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cabnetware vs. cabinet vision



I would like to get as much input on this as possible. We are a custom shop that does both residential and commercial work. We have been using Cabnetware software for about ten to twelve years now. Recently, we had a salesman talk us into Cabinet Vision. We have done in house training and we have also attempted to do some drawings using Cabinet Vision. I don't know if it's just me but Cabnetware seems so much easier to use. Every time we do a new drawing we use Cabnetware for the speed and ease of use. I feel like starting a new program we are just throwing out everything we learned over the years. Any input would be great. Thanks

5/17/13       #2: cabnetware vs. cabinet vision ...
Joe Member


Though I never used Cabinetware, I did switch over to Cabinet Vision a little over a year ago from another cabinet software. I found the learning curve steep, but it has been worth the time and expense.

So much can be done with Cabinet Vision that was not available before. The Tech support and Forum is very good in my opinion.

Now that I have learned to use cabinet vision, and everything is falling in place, I accomplish so much more and more efficiently.

Just had to learn to use the program and then stick with it.

Hang in there. I doubt you wasted your investment, just need to learn the CV way.


5/18/13       #3: cabnetware vs. cabinet vision ...
james mcgrew Member


I did the same thing,, two problems, (1) the business grew and I started outsourcing more (2) I did not make the commitment to switch and Yes when you have been using CW a long time it is far easier,, Basically you Have to want to do this

5/18/13       #4: cabnetware vs. cabinet vision ...
Jim Diebolt


I have a free Cabnetware Tech Forum that has some Cabinet Vision users also. They are like yourself and own both products. You are welcome to join and get information from them if you like.


5/18/13       #5: cabnetware vs. cabinet vision ...


Post your questions.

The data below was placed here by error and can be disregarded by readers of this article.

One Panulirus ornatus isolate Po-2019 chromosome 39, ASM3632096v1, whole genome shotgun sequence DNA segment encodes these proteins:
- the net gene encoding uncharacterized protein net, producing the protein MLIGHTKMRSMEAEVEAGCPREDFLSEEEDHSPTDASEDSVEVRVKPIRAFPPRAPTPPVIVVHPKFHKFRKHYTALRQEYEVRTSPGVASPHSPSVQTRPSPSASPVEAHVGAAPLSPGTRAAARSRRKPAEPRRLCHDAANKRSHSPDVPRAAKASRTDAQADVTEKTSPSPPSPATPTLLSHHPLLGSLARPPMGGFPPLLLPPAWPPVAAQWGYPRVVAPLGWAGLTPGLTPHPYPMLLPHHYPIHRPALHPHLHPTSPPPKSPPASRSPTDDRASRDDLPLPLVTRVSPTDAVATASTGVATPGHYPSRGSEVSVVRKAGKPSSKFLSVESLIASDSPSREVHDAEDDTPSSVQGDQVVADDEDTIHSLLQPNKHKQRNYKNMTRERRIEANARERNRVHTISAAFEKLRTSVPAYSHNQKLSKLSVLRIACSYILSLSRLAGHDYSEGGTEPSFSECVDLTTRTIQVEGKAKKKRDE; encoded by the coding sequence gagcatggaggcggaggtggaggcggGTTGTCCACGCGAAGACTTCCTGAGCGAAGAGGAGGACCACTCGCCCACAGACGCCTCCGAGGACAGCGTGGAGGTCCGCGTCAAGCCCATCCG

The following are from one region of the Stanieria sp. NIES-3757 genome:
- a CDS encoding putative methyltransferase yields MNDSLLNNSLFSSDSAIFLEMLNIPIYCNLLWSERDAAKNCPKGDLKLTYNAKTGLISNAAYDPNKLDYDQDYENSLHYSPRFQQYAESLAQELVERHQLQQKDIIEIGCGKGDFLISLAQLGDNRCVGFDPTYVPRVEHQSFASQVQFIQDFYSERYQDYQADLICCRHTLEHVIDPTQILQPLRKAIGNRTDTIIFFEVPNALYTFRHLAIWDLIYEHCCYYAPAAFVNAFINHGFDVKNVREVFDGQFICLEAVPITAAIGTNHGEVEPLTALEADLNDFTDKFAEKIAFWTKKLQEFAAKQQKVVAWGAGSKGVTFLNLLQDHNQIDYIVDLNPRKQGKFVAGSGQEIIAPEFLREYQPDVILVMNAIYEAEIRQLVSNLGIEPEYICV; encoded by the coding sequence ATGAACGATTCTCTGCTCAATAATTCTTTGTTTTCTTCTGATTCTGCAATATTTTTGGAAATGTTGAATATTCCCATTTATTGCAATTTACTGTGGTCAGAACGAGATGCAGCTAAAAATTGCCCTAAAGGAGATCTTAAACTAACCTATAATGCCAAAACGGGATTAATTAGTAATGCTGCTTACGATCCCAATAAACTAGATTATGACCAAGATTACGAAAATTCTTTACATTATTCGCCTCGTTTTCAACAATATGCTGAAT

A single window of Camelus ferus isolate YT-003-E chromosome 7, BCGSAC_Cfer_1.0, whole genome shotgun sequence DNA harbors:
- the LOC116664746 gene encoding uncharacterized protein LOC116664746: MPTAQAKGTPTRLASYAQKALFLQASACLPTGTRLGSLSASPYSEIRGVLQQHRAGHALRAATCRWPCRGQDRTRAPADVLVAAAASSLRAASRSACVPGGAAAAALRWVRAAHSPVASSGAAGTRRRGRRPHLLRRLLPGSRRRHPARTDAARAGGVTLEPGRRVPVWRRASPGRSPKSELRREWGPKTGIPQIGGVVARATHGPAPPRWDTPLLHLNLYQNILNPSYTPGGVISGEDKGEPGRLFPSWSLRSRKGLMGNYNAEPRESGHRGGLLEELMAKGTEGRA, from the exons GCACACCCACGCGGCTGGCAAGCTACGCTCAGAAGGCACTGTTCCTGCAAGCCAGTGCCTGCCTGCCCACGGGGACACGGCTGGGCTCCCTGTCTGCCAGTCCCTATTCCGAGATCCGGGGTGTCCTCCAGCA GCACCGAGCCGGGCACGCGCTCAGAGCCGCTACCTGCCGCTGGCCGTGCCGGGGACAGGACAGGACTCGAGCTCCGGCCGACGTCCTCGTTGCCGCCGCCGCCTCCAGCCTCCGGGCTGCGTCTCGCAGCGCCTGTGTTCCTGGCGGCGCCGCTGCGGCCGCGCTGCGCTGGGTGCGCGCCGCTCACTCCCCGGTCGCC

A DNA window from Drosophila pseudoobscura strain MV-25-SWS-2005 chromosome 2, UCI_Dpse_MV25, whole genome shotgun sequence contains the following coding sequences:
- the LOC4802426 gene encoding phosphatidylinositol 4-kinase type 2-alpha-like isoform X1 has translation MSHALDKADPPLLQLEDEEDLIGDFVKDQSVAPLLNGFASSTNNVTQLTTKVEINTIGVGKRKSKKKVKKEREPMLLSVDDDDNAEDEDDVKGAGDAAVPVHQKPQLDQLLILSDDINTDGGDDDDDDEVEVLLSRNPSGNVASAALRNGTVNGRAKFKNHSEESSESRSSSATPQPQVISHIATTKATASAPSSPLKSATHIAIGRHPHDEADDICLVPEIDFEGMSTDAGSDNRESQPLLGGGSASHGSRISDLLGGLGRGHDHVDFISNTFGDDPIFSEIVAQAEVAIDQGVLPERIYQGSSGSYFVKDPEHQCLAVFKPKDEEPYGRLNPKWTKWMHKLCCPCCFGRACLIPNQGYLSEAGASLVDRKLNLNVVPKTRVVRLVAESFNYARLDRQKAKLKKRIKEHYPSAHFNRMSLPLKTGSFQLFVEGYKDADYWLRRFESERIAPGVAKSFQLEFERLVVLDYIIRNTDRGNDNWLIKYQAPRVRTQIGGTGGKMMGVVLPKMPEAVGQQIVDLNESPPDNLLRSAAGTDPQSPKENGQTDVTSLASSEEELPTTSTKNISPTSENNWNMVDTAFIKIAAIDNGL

Look @ e-support for the essential videos.
Lot's of good stuff

Steep learning curve, but can be learned to be used fast. We are screen to machine and as one of the floor guys would say: "Sh_t is flying out the doors." Truly, it is. Our cnc is running 6 hours a day and we are primarily on auto pilot, and the talented guys are slamming through the stuff only they can do. I am working less hours and more is getting done, thanks to CV and Biesse.

Best advice I can give you is lock yourself in a room and learn it. Get some one/one training via webex and get a list of all the questions you have for the lesson and have the trainer go through step by step what you need, and watch you do each thing, and let them help you. Good luck

5/21/13       #6: cabnetware vs. cabinet vision ...

My experience is similar to others. I was very reluctant to make the investment in CV and held off for about a year and a half while I learned to use my CNC with other less expensive softwares. In the end, I think this was the best way to go. You seem to be familiar with your machine so I would encourage you to take the leap. It is a bit difficult at first but once you learn the order of operations and become comfortable with the way CV is organized, it is fantastic. I can manipulate parts very easily, change parts, make bids, produce submittal drawings etc. As one other poster mentioned, the skilled guys now concentrate on problem solving and details and others put pieces together. I am much more profitable than previously.

5/22/13       #7: cabnetware vs. cabinet vision ...
Jonah Coleman


CW is easier for you because you're used to it. We were a CW shop since 1986 (I'm told), and we have several employees who continue to use CW even though it causes massive problems due to its serious limitations.

Whatever you are used to is easier. When I occasionally have to open CW to look at something one of them done, it is frustrating because I no longer remember where everything is nor the architecture of the program.